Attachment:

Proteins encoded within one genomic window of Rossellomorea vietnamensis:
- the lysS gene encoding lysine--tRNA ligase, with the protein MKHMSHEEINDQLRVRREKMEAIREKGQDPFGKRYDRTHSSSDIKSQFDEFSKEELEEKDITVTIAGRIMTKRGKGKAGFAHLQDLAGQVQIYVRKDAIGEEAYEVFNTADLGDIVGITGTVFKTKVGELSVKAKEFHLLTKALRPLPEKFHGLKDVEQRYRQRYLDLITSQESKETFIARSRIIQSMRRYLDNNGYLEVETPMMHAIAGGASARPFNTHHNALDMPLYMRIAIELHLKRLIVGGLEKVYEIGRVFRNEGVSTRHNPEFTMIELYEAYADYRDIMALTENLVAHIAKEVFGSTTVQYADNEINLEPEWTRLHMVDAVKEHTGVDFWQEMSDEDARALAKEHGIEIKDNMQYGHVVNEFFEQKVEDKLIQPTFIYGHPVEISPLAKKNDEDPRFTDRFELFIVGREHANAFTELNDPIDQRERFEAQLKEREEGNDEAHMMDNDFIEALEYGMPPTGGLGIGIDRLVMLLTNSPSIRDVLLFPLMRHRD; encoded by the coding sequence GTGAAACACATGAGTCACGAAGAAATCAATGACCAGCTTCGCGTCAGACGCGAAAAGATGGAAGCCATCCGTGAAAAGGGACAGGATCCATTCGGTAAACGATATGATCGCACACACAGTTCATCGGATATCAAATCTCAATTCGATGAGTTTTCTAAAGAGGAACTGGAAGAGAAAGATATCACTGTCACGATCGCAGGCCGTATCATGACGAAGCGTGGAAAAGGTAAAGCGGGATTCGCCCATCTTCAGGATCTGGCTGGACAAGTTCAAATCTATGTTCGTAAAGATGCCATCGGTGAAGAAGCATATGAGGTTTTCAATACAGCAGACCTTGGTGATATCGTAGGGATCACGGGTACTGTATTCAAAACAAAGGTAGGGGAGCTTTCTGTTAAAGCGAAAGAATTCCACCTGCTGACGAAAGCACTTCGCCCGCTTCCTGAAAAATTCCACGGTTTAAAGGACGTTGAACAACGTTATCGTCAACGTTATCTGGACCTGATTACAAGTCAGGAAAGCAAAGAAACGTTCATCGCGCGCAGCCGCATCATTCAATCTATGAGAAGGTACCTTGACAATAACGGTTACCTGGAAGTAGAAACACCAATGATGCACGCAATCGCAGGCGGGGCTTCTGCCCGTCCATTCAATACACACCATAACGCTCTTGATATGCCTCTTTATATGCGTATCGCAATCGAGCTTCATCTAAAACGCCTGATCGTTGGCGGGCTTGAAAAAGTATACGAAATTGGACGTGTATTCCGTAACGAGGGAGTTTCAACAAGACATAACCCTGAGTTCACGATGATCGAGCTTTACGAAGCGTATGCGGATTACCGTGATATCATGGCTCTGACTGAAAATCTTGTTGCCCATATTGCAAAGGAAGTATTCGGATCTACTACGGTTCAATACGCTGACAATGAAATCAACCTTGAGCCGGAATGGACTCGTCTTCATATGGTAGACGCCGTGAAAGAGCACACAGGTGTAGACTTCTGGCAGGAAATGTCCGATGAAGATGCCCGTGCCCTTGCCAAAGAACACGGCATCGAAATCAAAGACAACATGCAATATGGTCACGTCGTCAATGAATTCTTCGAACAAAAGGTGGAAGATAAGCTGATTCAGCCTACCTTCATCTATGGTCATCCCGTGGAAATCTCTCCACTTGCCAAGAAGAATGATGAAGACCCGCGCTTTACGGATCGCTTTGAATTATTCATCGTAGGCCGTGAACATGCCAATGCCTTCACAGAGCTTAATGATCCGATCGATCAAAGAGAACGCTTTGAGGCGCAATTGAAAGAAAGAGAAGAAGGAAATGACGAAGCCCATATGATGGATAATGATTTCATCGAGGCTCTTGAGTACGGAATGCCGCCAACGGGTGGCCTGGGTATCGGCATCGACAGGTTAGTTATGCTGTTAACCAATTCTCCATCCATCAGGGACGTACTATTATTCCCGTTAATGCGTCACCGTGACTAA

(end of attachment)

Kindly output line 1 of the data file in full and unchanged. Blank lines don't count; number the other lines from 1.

Proteins encoded within one genomic window of Rossellomorea vietnamensis: